Smaller kitchen appliances should be wrapped with bubble wraps, they are easy to brake and chances are they are quite expensive. You should have kept somewhere their original box, usually, it is necessary to keep with the guarantee. If not, try to provide them with a good level of stability when transporting. Since they have small delicate plastic parts in them as well as electronic, constant road bumps or tight turns can cause irreversible damage to them. Large appliances such as refrigerators can be safely tucked in with other boxes in the back of a van. As long as they have some isolation between them and the floor/wall of the van/truck, they are going to be fine.

    Person packing ceramic tableware in the carton box
    The key to successful transportation of easily breakable things is wrapping

    Let’s go through our wrapping checklist:

    • Acquire quite some amount of wrapping materials (newspapers, bubble wraps or the usual plastic wrappers will also do when packing the kitchen);
    • Acquire stiff card boxes for general packing (start with 4 small, 6 medium, 3 large);
    • Prepare Styrofoam or cloth covers for separating heavy appliances from the truck floor/wall.

    The next one is our packing tips checklist:

    • Pack cluttery and silverware in smaller boxes and wrap them in towels;
    • Arrange pans and pots one to another, wrap Teflon items for health reasons;
    • Wrap glasses with extra caution, pack them tightly so they cannot move while in transport;
    • Protect plates and other ceramic items separately, they are easy to brake and should have quite some protection;
    • Wrap small appliances with bubble foil, tuck them in tightly with no possibility to move while in transport;
    • Separate van floors and walls via Styrofoam from the large appliances to avoid scratches.

    Tricks for packing the kitchen items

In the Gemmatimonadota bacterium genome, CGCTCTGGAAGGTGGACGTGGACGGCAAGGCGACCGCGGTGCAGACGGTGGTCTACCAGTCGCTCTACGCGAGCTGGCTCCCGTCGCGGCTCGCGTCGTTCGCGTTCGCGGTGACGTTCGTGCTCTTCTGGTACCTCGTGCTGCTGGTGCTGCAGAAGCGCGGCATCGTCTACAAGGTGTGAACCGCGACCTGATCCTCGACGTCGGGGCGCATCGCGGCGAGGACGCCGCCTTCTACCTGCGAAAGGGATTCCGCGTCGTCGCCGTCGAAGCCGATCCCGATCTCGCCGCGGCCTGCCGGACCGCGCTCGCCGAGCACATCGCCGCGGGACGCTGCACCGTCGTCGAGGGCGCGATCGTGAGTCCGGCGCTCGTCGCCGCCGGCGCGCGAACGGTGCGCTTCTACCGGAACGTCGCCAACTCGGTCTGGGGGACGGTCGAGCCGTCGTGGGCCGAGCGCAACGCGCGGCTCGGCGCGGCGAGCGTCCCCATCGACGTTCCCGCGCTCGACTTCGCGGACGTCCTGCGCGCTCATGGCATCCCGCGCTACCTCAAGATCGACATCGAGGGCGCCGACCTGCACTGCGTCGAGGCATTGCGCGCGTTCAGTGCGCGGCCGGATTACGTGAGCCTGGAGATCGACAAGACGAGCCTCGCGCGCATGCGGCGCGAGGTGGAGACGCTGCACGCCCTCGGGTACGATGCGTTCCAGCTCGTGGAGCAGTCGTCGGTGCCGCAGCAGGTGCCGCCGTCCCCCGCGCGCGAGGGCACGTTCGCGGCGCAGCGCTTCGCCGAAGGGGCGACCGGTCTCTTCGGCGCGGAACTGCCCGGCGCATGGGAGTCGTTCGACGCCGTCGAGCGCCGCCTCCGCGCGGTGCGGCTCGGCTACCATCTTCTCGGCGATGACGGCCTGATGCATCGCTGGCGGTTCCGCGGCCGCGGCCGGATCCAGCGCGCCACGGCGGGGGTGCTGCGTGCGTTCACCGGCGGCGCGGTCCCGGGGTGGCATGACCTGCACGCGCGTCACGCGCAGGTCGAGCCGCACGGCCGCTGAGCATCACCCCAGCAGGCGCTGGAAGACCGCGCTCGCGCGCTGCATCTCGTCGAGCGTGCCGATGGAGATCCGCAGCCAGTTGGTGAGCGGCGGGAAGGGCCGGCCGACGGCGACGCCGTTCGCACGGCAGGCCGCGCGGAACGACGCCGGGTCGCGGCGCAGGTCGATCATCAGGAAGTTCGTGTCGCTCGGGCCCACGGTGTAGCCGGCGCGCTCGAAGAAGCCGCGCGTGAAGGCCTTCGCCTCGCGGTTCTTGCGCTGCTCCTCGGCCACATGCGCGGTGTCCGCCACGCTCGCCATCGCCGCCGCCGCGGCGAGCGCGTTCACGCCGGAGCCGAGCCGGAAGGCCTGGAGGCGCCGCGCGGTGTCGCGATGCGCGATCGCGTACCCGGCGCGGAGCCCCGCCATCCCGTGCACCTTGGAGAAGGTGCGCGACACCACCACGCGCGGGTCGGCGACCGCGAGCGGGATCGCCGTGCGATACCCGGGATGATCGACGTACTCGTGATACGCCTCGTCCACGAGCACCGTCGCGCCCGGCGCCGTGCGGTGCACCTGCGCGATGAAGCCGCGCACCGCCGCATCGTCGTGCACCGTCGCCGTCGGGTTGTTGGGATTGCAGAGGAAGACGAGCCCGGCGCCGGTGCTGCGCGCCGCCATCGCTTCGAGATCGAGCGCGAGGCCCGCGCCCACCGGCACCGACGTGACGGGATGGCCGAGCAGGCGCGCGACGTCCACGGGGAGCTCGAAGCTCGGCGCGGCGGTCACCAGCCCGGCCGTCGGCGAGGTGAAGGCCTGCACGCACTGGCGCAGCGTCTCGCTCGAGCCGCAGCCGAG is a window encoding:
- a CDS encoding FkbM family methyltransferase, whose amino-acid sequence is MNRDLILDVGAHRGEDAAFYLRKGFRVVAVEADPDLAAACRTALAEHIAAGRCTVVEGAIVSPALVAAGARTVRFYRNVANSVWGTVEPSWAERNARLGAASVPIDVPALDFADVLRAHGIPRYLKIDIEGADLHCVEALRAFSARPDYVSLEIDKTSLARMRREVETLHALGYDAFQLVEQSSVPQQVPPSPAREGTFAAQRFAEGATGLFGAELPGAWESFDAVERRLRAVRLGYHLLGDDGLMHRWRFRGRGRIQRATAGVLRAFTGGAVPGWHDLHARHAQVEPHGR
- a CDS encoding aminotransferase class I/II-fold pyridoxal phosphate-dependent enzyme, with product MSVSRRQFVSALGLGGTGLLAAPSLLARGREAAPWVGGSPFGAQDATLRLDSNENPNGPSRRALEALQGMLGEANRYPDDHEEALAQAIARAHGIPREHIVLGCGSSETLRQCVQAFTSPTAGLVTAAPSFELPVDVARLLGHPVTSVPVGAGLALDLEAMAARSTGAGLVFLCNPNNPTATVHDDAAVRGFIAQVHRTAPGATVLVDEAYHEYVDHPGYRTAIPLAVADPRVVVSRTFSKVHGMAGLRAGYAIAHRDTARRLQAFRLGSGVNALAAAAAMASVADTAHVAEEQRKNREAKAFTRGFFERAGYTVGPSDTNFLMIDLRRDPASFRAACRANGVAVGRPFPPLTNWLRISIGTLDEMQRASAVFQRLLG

When packing the kitchen, try to always pack plates vertically inside the card box. When laid flat they are likely to break under the pressure of the upper mass. This is especially important if you expect a bumpy ride.

    Additionally, consider hiring a professional moving company to pack your kitchen items, especially if you are lacking in time, experience, or dealing with expensive items. It can be a bit more expensive but they can guarantee and assure the safety of your items. Don’t try to save on packing material. The more you use the better. Newspapers might not be the best wrapping material out there but they are still a fairly common item in any house and can be money savers. Ideally, buy paper wrappers from the hardware store or use bubble wrap.

    Also, always make a plan and think twice about the consequences of the poorly wrapped kitchen item. Relocation can be a long and tedious job, but take your time to plan and prepare everything for the relocation day. Try to compose each room’s times together so you don’t rush when packing the kitchen. The usual advice is: do the hard work first.

    Don’t leave the kitchen packing for the end, approach this job fully rested and concentrated.